|Location:||The National Mall|
|Lt. Col. Thomas L.Casey|
|Height:||555 feet 51⁄8 inches|
The most prominent memorial on the National Mall and one of the most recognizable symbols of the U.S., this immense stone obelisk immortalizes the founding father.
The Washington Monument took almost 100 years to complete after the initial idea came about immediately after Washington’s death in 1799. A monument was initially proposed within the Capitol itself, but never materialized. In 1833, John Marshall, James Madison and others formed the Washington National Monument Society and in 1836 opened a design competition to select an appropriate design for the memorial. Robert Mills, who had recently completed memorial to Washington in Baltimore, proposed an flat-topped obelisk surrounded by a neoclassical round base and was selected as the winning entry.
The initial cornerstone was laid in 1848 and construction continued until funding and political issues caused stoppage of work in 1856. The onset of the Civil War caused work to cease entirely and was not resumed until 1876 when political stability and funding returned. By that time Robert Mills had died and his successor, Lt.Col.Thomas L.Casey, modified the original design by omitting the base and adding a point to the top of the obelisk. A noticeable color change occurs about 150′ from the foundation of the monument because marble from a different quarry was used to complete construction of the second phase. Construction was finally completed in 1885 and opened to the public in 1888.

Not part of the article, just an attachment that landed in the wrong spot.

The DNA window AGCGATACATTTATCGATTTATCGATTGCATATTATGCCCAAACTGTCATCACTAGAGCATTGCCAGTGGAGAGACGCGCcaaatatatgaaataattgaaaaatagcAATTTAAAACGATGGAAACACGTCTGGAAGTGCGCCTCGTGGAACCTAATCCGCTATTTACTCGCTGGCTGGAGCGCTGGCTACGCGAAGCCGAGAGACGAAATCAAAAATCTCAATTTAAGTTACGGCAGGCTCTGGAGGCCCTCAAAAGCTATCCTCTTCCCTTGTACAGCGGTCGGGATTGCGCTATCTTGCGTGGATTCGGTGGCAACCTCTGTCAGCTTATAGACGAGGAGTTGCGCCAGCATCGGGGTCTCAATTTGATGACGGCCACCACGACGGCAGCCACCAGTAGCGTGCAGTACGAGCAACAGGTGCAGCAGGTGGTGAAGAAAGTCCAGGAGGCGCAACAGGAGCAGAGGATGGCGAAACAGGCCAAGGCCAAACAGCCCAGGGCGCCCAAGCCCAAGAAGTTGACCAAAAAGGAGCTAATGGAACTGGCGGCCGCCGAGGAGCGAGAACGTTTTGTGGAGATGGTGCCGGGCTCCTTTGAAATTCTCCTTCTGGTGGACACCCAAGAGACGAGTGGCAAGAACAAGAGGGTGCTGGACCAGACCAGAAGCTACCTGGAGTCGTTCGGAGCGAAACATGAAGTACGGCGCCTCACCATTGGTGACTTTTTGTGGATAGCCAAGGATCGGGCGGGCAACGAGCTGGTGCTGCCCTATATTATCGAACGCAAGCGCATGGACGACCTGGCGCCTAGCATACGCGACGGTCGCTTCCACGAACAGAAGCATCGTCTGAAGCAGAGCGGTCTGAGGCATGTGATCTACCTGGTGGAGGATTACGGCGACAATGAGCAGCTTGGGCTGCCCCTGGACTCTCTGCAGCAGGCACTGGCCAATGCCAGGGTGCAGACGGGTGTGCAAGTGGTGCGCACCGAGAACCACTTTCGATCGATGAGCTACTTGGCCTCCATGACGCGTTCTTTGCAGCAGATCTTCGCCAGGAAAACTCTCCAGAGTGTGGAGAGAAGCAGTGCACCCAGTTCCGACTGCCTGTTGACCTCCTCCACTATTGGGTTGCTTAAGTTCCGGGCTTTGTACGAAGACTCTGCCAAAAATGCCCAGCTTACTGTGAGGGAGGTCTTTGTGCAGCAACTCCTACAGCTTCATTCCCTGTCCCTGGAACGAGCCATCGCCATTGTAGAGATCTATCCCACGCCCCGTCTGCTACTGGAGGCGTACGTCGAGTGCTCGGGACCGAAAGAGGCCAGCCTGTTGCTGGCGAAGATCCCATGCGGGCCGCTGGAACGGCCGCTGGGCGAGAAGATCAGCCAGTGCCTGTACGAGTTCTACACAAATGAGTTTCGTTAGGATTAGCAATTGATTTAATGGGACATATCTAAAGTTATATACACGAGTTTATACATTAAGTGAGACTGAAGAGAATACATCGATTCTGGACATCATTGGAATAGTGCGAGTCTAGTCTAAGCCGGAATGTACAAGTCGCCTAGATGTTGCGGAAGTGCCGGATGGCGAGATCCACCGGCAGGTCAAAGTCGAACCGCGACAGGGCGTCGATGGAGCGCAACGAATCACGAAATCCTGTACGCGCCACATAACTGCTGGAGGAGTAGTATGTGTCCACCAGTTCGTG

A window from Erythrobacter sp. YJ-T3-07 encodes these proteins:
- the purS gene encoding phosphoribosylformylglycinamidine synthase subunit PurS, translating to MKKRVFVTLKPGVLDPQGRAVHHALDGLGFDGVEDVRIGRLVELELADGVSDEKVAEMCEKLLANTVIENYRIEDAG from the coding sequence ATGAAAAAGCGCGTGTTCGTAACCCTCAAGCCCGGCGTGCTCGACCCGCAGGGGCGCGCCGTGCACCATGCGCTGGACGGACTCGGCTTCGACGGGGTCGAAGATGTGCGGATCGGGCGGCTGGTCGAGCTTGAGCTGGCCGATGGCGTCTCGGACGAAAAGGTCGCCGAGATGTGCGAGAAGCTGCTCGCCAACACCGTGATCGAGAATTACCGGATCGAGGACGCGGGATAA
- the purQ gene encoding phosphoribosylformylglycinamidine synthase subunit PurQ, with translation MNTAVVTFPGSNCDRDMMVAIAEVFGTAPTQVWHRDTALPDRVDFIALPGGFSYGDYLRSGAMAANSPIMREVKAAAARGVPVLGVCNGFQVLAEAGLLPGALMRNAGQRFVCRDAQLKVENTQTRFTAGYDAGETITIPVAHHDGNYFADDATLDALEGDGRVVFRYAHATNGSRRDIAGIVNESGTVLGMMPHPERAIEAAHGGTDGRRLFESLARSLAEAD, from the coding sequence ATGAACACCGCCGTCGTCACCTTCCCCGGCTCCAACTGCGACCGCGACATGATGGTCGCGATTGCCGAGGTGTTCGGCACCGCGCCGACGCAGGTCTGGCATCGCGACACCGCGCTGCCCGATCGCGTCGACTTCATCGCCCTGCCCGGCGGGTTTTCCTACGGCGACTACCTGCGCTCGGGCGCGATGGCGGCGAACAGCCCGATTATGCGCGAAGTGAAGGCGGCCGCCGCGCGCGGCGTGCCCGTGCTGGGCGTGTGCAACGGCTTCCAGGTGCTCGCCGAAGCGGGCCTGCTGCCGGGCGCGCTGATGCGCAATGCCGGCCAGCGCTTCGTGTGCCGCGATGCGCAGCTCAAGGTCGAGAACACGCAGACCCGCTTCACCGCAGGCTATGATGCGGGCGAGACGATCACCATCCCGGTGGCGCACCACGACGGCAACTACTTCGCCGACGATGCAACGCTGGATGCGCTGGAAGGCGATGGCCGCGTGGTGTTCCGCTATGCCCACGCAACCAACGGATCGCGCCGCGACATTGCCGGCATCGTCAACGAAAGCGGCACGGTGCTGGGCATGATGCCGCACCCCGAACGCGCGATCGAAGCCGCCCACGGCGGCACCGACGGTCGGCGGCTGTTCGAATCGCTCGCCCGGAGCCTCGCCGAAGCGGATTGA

The monument is a massive structure weighing 81,120 tons, containing a 15′ thick base, and having 896 interior stairs. It is by far the most visible landmark in Washington D.C. because of its stark white appearance and because of the vertical contrast produced by the 130′ height limit for all D.C. buildings.
If You Go:
The Washington Monument was damaged by a 5.8 magnitude earthquake in 2011 and has been closed for repairs indefinitely. Otherwise, the monument is open for daily tours and visitors are able to take an elevator to the observation room at the top of the obelisk. Check the National Park Service website for additional information.
This work by Matt is licensed under a Creative Commons Attribution-NonCommercial-ShareAlike 3.0 Unported License.